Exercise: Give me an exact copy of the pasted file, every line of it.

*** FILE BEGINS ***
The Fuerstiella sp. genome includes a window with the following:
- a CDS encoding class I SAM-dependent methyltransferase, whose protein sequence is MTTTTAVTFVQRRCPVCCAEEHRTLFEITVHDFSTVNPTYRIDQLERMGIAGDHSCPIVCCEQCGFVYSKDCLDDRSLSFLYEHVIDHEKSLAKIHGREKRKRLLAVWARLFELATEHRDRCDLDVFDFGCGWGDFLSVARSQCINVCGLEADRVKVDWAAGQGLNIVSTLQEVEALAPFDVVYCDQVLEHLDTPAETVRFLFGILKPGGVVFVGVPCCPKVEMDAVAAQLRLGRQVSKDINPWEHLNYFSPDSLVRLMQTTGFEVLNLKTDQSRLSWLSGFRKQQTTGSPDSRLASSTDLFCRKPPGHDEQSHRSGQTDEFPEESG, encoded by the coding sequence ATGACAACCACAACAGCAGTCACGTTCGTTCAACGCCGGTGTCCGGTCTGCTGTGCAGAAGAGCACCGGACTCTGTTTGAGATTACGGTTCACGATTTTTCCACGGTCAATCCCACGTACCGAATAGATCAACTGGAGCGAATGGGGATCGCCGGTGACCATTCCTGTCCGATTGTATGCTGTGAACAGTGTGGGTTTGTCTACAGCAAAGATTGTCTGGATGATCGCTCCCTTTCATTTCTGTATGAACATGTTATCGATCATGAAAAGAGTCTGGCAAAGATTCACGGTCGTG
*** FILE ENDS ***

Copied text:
The Fuerstiella sp. genome includes a window with the following:
- a CDS encoding class I SAM-dependent methyltransferase, whose protein sequence is MTTTTAVTFVQRRCPVCCAEEHRTLFEITVHDFSTVNPTYRIDQLERMGIAGDHSCPIVCCEQCGFVYSKDCLDDRSLSFLYEHVIDHEKSLAKIHGREKRKRLLAVWARLFELATEHRDRCDLDVFDFGCGWGDFLSVARSQCINVCGLEADRVKVDWAAGQGLNIVSTLQEVEALAPFDVVYCDQVLEHLDTPAETVRFLFGILKPGGVVFVGVPCCPKVEMDAVAAQLRLGRQVSKDINPWEHLNYFSPDSLVRLMQTTGFEVLNLKTDQSRLSWLSGFRKQQTTGSPDSRLASSTDLFCRKPPGHDEQSHRSGQTDEFPEESG, encoded by the coding sequence ATGACAACCACAACAGCAGTCACGTTCGTTCAACGCCGGTGTCCGGTCTGCTGTGCAGAAGAGCACCGGACTCTGTTTGAGATTACGGTTCACGATTTTTCCACGGTCAATCCCACGTACCGAATAGATCAACTGGAGCGAATGGGGATCGCCGGTGACCATTCCTGTCCGATTGTATGCTGTGAACAGTGTGGGTTTGTCTACAGCAAAGATTGTCTGGATGATCGCTCCCTTTCATTTCTGTATGAACATGTTATCGATCATGAAAAGAGTCTGGCAAAGATTCACGGTCGTG